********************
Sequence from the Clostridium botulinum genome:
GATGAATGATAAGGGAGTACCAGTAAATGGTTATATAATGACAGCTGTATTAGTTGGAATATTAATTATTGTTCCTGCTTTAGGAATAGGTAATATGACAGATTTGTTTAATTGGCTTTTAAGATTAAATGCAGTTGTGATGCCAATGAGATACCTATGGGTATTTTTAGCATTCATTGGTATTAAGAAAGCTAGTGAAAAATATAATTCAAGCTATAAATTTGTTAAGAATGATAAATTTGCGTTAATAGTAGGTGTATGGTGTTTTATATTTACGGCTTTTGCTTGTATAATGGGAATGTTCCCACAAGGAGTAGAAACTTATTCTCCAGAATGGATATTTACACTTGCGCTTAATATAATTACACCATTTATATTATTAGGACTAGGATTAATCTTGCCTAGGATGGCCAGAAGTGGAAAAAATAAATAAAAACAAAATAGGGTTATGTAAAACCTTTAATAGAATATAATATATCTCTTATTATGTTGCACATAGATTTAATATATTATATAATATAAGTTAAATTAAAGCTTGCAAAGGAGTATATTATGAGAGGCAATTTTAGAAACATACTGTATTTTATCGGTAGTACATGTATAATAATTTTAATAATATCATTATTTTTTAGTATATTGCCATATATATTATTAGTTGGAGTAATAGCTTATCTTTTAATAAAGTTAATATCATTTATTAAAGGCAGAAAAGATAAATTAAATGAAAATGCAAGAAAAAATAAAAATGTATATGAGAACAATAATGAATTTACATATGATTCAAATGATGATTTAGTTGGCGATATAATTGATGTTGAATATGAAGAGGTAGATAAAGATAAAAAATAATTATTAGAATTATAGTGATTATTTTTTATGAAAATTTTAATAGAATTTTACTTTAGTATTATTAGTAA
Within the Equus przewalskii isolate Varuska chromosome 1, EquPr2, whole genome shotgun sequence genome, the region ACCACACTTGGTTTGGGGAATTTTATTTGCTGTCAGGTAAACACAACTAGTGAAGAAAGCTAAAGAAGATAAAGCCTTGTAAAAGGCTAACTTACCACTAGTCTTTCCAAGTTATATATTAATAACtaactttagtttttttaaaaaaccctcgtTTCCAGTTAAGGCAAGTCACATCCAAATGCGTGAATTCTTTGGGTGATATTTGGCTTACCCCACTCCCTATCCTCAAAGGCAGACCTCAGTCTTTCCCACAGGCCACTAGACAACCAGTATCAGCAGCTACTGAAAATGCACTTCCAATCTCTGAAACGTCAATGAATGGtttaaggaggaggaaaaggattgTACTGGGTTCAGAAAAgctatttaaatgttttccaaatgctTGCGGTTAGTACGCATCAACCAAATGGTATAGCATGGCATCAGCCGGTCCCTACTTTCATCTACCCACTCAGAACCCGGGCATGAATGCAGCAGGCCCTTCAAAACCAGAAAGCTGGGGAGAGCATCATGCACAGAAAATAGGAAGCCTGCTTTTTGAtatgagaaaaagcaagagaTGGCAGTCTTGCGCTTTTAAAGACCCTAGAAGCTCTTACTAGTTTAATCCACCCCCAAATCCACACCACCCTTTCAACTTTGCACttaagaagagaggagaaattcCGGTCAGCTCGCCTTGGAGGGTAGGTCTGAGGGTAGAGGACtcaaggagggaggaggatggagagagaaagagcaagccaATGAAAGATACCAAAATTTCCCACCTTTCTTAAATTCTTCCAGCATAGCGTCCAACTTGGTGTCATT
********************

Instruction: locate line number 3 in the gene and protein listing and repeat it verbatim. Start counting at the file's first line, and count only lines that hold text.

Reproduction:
Within the Equus przewalskii isolate Varuska chromosome 1, EquPr2, whole genome shotgun sequence genome, the region ACCACACTTGGTTTGGGGAATTTTATTTGCTGTCAGGTAAACACAACTAGTGAAGAAAGCTAAAGAAGATAAAGCCTTGTAAAAGGCTAACTTACCACTAGTCTTTCCAAGTTATATATTAATAACtaactttagtttttttaaaaaaccctcgtTTCCAGTTAAGGCAAGTCACATCCAAATGCGTGAATTCTTTGGGTGATATTTGGCTTACCCCACTCCCTATCCTCAAAGGCAGACCTCAGTCTTTCCCACAGGCCACTAGACAACCAGTATCAGCAGCTACTGAAAATGCACTTCCAATCTCTGAAACGTCAATGAATGGtttaaggaggaggaaaaggattgTACTGGGTTCAGAAAAgctatttaaatgttttccaaatgctTGCGGTTAGTACGCATCAACCAAATGGTATAGCATGGCATCAGCCGGTCCCTACTTTCATCTACCCACTCAGAACCCGGGCATGAATGCAGCAGGCCCTTCAAAACCAGAAAGCTGGGGAGAGCATCATGCACAGAAAATAGGAAGCCTGCTTTTTGAtatgagaaaaagcaagagaTGGCAGTCTTGCGCTTTTAAAGACCCTAGAAGCTCTTACTAGTTTAATCCACCCCCAAATCCACACCACCCTTTCAACTTTGCACttaagaagagaggagaaattcCGGTCAGCTCGCCTTGGAGGGTAGGTCTGAGGGTAGAGGACtcaaggagggaggaggatggagagagaaagagcaagccaATGAAAGATACCAAAATTTCCCACCTTTCTTAAATTCTTCCAGCATAGCGTCCAACTTGGTGTCATT